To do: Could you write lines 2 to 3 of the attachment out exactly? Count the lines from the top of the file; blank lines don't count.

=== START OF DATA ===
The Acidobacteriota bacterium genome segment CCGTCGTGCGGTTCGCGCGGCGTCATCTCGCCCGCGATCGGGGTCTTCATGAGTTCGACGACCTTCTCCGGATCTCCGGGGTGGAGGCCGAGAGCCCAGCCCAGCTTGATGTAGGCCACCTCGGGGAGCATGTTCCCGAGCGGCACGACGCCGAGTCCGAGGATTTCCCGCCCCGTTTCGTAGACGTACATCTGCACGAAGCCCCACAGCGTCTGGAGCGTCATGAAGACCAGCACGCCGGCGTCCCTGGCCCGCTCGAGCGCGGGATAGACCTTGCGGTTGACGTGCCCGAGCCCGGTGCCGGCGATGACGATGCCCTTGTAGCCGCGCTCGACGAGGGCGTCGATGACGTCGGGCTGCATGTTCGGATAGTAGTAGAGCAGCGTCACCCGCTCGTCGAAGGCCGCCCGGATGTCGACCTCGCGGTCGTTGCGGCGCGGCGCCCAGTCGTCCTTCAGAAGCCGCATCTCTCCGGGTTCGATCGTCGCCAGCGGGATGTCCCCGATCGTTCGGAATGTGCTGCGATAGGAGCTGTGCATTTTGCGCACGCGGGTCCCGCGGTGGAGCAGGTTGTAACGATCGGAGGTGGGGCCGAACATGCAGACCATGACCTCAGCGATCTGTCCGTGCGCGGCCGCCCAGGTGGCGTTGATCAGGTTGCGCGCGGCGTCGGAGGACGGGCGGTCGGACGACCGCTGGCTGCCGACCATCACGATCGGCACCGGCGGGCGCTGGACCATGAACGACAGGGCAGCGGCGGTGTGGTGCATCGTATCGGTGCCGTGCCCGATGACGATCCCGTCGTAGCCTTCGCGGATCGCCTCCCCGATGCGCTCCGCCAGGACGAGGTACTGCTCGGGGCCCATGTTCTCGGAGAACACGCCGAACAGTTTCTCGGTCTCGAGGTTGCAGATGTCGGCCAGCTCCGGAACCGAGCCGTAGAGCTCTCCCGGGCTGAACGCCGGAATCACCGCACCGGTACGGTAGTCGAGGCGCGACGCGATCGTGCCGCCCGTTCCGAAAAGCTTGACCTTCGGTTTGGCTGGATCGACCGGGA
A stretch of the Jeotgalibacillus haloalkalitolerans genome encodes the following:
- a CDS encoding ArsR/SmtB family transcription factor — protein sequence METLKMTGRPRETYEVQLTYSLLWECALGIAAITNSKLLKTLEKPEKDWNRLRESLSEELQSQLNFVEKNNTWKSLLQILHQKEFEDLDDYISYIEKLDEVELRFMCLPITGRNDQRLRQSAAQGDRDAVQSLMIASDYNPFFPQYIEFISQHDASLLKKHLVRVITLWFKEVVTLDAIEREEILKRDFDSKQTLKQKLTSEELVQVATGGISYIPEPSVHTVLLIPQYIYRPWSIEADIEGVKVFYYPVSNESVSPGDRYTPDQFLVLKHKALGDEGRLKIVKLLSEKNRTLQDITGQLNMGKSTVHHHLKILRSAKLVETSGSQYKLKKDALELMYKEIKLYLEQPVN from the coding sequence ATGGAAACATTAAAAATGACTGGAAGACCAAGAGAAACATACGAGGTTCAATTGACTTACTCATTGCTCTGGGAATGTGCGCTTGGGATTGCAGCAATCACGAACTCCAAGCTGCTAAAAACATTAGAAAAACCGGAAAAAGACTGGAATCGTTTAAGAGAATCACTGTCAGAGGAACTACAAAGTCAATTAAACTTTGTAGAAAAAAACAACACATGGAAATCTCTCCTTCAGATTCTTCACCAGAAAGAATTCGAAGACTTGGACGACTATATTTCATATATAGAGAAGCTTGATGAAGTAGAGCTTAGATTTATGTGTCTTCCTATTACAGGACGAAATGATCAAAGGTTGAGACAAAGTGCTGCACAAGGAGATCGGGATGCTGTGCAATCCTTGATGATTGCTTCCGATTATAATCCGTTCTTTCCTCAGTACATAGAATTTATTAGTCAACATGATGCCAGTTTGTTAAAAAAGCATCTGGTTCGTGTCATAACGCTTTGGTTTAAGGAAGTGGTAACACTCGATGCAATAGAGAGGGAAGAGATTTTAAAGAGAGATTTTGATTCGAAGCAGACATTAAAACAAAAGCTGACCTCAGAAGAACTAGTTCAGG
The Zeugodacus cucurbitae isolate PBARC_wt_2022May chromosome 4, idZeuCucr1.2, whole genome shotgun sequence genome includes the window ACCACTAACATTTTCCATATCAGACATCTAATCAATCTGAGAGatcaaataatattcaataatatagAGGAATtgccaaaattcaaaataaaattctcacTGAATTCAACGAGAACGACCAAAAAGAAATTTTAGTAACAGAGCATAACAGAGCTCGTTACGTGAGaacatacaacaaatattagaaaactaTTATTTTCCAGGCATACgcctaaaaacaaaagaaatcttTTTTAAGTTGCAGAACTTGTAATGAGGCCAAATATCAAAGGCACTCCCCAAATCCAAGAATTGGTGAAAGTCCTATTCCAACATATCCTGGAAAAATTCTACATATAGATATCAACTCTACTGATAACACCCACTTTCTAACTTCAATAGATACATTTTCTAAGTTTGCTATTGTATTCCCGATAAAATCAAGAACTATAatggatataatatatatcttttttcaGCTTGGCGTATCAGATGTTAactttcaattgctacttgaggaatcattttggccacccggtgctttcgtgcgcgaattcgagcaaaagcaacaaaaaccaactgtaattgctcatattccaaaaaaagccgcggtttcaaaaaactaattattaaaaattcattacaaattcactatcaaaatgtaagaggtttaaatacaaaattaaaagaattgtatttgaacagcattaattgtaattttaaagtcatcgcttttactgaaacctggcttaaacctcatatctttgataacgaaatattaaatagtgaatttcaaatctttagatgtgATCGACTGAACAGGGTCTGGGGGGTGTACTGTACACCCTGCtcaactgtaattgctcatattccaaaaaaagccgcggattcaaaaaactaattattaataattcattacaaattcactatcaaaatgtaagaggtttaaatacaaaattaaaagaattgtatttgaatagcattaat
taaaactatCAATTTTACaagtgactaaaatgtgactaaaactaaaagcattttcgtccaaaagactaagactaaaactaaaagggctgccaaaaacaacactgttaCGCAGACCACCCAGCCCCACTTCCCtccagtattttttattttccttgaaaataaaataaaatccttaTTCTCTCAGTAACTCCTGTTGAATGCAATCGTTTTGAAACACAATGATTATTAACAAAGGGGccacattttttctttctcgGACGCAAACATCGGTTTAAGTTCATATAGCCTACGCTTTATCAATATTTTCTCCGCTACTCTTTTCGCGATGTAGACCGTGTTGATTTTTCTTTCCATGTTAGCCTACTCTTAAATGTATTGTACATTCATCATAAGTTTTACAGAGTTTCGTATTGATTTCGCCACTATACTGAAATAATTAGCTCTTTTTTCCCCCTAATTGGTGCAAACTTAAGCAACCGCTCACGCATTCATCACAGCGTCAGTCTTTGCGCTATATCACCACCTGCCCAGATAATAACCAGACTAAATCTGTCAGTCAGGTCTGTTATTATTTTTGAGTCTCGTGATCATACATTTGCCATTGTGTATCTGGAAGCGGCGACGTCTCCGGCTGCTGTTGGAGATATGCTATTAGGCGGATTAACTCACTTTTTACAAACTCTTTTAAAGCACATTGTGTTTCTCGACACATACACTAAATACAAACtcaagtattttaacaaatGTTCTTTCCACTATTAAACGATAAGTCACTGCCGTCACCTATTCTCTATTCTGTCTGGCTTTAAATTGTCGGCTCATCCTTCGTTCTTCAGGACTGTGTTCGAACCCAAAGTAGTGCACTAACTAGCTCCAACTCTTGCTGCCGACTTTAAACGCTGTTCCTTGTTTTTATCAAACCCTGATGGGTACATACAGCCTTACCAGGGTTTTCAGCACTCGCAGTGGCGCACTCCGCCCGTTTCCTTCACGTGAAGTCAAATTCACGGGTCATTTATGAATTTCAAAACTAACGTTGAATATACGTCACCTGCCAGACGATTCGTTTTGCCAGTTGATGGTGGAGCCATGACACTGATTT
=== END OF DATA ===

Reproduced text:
A stretch of the Jeotgalibacillus haloalkalitolerans genome encodes the following:
- a CDS encoding ArsR/SmtB family transcription factor — protein sequence METLKMTGRPRETYEVQLTYSLLWECALGIAAITNSKLLKTLEKPEKDWNRLRESLSEELQSQLNFVEKNNTWKSLLQILHQKEFEDLDDYISYIEKLDEVELRFMCLPITGRNDQRLRQSAAQGDRDAVQSLMIASDYNPFFPQYIEFISQHDASLLKKHLVRVITLWFKEVVTLDAIEREEILKRDFDSKQTLKQKLTSEELVQVATGGISYIPEPSVHTVLLIPQYIYRPWSIEADIEGVKVFYYPVSNESVSPGDRYTPDQFLVLKHKALGDEGRLKIVKLLSEKNRTLQDITGQLNMGKSTVHHHLKILRSAKLVETSGSQYKLKKDALELMYKEIKLYLEQPVN from the coding sequence ATGGAAACATTAAAAATGACTGGAAGACCAAGAGAAACATACGAGGTTCAATTGACTTACTCATTGCTCTGGGAATGTGCGCTTGGGATTGCAGCAATCACGAACTCCAAGCTGCTAAAAACATTAGAAAAACCGGAAAAAGACTGGAATCGTTTAAGAGAATCACTGTCAGAGGAACTACAAAGTCAATTAAACTTTGTAGAAAAAAACAACACATGGAAATCTCTCCTTCAGATTCTTCACCAGAAAGAATTCGAAGACTTGGACGACTATATTTCATATATAGAGAAGCTTGATGAAGTAGAGCTTAGATTTATGTGTCTTCCTATTACAGGACGAAATGATCAAAGGTTGAGACAAAGTGCTGCACAAGGAGATCGGGATGCTGTGCAATCCTTGATGATTGCTTCCGATTATAATCCGTTCTTTCCTCAGTACATAGAATTTATTAGTCAACATGATGCCAGTTTGTTAAAAAAGCATCTGGTTCGTGTCATAACGCTTTGGTTTAAGGAAGTGGTAACACTCGATGCAATAGAGAGGGAAGAGATTTTAAAGAGAGATTTTGATTCGAAGCAGACATTAAAACAAAAGCTGACCTCAGAAGAACTAGTTCAGG